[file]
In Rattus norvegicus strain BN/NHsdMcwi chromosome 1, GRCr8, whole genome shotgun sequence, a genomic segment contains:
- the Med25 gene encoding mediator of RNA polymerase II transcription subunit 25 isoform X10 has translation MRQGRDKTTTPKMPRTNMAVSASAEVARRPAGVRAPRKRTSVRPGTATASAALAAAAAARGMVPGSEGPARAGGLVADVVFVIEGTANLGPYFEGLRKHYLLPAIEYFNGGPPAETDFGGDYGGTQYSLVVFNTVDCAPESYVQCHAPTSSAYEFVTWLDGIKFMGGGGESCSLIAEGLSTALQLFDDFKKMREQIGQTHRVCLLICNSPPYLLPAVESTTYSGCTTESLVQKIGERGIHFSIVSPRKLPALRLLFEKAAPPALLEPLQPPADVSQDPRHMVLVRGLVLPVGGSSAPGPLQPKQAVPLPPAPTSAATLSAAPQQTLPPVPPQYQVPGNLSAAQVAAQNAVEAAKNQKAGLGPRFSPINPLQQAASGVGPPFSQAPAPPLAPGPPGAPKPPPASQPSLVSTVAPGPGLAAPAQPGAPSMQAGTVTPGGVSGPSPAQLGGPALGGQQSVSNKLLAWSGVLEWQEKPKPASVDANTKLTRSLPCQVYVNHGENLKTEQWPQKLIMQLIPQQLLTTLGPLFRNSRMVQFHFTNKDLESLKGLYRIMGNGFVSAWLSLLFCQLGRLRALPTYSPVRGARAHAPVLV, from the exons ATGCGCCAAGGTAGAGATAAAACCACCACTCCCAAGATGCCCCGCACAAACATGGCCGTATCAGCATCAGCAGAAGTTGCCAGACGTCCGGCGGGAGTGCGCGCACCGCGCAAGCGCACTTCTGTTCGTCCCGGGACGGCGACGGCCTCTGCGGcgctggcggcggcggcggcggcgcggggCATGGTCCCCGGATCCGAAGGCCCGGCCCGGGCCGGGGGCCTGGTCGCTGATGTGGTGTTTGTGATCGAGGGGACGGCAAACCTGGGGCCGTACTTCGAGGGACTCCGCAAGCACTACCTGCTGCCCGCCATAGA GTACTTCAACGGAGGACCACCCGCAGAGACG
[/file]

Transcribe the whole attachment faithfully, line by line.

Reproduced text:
In Rattus norvegicus strain BN/NHsdMcwi chromosome 1, GRCr8, whole genome shotgun sequence, a genomic segment contains:
- the Med25 gene encoding mediator of RNA polymerase II transcription subunit 25 isoform X10 has translation MRQGRDKTTTPKMPRTNMAVSASAEVARRPAGVRAPRKRTSVRPGTATASAALAAAAAARGMVPGSEGPARAGGLVADVVFVIEGTANLGPYFEGLRKHYLLPAIEYFNGGPPAETDFGGDYGGTQYSLVVFNTVDCAPESYVQCHAPTSSAYEFVTWLDGIKFMGGGGESCSLIAEGLSTALQLFDDFKKMREQIGQTHRVCLLICNSPPYLLPAVESTTYSGCTTESLVQKIGERGIHFSIVSPRKLPALRLLFEKAAPPALLEPLQPPADVSQDPRHMVLVRGLVLPVGGSSAPGPLQPKQAVPLPPAPTSAATLSAAPQQTLPPVPPQYQVPGNLSAAQVAAQNAVEAAKNQKAGLGPRFSPINPLQQAASGVGPPFSQAPAPPLAPGPPGAPKPPPASQPSLVSTVAPGPGLAAPAQPGAPSMQAGTVTPGGVSGPSPAQLGGPALGGQQSVSNKLLAWSGVLEWQEKPKPASVDANTKLTRSLPCQVYVNHGENLKTEQWPQKLIMQLIPQQLLTTLGPLFRNSRMVQFHFTNKDLESLKGLYRIMGNGFVSAWLSLLFCQLGRLRALPTYSPVRGARAHAPVLV, from the exons ATGCGCCAAGGTAGAGATAAAACCACCACTCCCAAGATGCCCCGCACAAACATGGCCGTATCAGCATCAGCAGAAGTTGCCAGACGTCCGGCGGGAGTGCGCGCACCGCGCAAGCGCACTTCTGTTCGTCCCGGGACGGCGACGGCCTCTGCGGcgctggcggcggcggcggcggcgcggggCATGGTCCCCGGATCCGAAGGCCCGGCCCGGGCCGGGGGCCTGGTCGCTGATGTGGTGTTTGTGATCGAGGGGACGGCAAACCTGGGGCCGTACTTCGAGGGACTCCGCAAGCACTACCTGCTGCCCGCCATAGA GTACTTCAACGGAGGACCACCCGCAGAGACG